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    Default Re: ASRock Z87 Extreme 6 UEFI 1.90

    Quote Originally Posted by parsec View Post
    Sorry, I knew what you said about the sum of voltage of those two settings, just said it in my own way... I don't understand how it works, or should work, etc.
    It seems impossible to find a good source of info on the settings. I did find this though: The Haswell Review - Intel Core i7-4770K Performance and Architecture | Integrated Voltage Regulator and Overclocking Haswell ... but I haven't gotten any further with that yet.

    Quote Originally Posted by parsec View Post
    I have all the C-State settings in CPU Config set to Enabled, and the Package C-State support set to C7. I use a Seasonic X760 Gold PS, which is spec'd to work with Haswell systems. I haven't noticed any small hesitations, or USB disconnects. I agree your HX series PS should be Ok with Haswell. I have never seen anything describing what happens when using a PS that cannot deal with Haswell systems, any idea what that is?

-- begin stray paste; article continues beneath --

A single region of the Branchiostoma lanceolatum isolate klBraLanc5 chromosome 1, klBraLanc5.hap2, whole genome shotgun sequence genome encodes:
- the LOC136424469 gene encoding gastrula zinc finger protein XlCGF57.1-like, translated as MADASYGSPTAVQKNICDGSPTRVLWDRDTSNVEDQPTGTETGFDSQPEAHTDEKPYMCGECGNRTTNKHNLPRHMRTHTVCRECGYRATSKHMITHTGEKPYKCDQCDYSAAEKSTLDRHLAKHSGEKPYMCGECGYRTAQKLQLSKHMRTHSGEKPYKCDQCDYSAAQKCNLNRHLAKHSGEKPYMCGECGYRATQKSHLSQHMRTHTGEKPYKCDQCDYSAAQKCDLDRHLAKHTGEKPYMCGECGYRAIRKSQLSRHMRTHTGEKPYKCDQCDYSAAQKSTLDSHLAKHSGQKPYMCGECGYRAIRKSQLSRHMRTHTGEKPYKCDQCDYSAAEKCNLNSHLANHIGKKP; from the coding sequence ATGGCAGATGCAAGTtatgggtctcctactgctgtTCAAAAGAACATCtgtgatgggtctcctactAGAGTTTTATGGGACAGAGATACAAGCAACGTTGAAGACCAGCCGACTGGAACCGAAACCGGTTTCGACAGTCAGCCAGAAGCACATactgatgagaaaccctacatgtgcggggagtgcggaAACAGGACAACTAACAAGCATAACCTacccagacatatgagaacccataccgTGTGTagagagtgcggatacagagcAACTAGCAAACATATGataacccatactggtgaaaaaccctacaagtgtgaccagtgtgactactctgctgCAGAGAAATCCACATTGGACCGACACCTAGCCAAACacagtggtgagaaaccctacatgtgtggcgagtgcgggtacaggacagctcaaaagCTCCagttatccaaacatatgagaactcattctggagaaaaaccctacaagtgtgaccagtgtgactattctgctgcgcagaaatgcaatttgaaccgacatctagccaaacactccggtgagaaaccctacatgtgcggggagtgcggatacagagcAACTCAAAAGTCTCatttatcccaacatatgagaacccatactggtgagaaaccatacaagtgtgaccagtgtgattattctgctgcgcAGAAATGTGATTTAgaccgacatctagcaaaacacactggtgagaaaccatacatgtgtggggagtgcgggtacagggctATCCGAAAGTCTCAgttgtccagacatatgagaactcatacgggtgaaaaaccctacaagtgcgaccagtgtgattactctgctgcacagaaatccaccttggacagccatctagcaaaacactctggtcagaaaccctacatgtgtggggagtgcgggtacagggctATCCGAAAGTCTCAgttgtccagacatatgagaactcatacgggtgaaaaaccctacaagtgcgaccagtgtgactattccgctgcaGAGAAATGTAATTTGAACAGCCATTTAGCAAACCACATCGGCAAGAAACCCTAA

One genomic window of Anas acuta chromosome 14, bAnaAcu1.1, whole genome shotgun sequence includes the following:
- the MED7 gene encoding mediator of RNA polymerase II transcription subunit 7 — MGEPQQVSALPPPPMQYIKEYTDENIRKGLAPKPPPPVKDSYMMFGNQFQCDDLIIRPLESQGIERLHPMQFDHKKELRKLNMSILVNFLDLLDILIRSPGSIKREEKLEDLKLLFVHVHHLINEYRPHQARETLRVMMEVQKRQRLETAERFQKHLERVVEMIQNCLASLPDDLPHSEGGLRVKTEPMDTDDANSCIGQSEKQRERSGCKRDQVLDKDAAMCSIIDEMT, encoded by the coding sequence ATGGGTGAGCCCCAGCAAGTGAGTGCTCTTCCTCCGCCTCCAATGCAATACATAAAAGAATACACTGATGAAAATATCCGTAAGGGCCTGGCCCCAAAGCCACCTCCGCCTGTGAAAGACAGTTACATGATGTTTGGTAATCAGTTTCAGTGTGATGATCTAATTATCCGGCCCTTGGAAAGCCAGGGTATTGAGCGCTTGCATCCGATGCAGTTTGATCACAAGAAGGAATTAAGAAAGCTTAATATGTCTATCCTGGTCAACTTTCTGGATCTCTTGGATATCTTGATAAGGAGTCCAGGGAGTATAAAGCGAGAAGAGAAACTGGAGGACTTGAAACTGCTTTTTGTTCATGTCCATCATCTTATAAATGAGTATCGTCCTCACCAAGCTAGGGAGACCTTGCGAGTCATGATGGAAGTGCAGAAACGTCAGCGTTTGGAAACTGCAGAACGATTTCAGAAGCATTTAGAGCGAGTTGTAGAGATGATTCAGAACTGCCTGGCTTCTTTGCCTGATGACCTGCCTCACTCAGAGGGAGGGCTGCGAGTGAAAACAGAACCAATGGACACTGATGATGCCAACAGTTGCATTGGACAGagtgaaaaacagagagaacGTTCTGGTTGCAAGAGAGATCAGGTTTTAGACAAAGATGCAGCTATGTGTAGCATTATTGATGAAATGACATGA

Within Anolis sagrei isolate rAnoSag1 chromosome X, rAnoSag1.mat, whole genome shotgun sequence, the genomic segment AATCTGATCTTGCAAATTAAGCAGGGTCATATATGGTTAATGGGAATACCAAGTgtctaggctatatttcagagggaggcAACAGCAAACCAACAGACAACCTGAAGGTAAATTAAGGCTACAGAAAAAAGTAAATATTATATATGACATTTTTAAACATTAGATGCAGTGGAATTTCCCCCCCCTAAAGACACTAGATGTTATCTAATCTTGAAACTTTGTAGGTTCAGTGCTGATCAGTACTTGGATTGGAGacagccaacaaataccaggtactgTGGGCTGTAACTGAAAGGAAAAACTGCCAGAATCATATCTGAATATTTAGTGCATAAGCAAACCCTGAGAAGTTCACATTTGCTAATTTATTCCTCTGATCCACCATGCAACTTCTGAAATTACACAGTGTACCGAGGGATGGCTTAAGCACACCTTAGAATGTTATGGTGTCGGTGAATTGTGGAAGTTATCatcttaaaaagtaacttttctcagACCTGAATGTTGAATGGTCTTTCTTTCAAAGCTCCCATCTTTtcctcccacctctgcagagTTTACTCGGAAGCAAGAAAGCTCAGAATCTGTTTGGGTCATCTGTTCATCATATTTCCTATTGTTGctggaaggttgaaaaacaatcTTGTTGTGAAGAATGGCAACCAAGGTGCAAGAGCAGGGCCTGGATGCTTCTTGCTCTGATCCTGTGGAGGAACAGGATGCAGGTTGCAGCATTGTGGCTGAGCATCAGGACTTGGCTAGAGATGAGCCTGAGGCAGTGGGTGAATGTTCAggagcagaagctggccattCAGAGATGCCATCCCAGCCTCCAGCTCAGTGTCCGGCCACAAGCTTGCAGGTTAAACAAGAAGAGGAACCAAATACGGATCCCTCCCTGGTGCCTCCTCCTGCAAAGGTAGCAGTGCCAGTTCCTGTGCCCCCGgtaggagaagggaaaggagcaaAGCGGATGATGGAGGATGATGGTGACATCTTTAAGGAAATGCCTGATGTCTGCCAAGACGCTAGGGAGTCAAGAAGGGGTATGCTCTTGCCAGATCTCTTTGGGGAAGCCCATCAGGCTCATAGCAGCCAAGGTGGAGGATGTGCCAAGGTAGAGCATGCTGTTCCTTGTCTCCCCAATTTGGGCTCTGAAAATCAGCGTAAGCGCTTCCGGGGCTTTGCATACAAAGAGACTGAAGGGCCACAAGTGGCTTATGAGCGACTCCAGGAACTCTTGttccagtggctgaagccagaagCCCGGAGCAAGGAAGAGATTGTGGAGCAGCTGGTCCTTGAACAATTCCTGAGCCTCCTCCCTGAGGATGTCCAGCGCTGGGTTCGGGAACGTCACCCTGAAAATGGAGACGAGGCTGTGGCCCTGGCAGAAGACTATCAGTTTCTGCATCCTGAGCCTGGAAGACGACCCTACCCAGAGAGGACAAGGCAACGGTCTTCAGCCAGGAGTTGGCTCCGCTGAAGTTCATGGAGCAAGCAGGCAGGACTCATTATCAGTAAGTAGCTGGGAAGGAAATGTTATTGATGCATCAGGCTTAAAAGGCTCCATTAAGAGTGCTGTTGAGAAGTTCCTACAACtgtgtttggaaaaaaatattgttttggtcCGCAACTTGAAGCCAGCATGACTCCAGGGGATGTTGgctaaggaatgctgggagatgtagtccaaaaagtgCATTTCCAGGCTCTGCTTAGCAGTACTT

I'm not sure what happens, but it's clear the system wouldn't run very well with a non supported PSU and power states. I'm not all that sure my PSU is entirely fine btw, running my hardware through an online power consumption calculator I'm a fair bit over the advertised capacity, and it's already several years old. :) I need to get me an upgrade.

    From The big Haswell PSU compatibility list - The Tech Report - Page 1

    According to Intel's presentation at IDF, the new Haswell processors enter a sleep state called C7 that can drop processor power usage as low as 0.05A. Even if the sleeping CPU is the only load on the +12V rail, most power supplies can handle a load this low. The potential problem comes up when there is still a substantial load on the power supply's non-primary rails (the +3.3V and +5V). If the load on these non-primary rails are above a certain threshold (which varies by PSU), the +12V can go out of spec (voltages greater than +12.6V). If the +12V is out of spec when the motherboard comes out of the sleep state, the PSU's protection may prevent the PSU from running and will cause the power supply to "latch off". This will require the user to cycle the power on their power supply using the power switch on the back of the unit.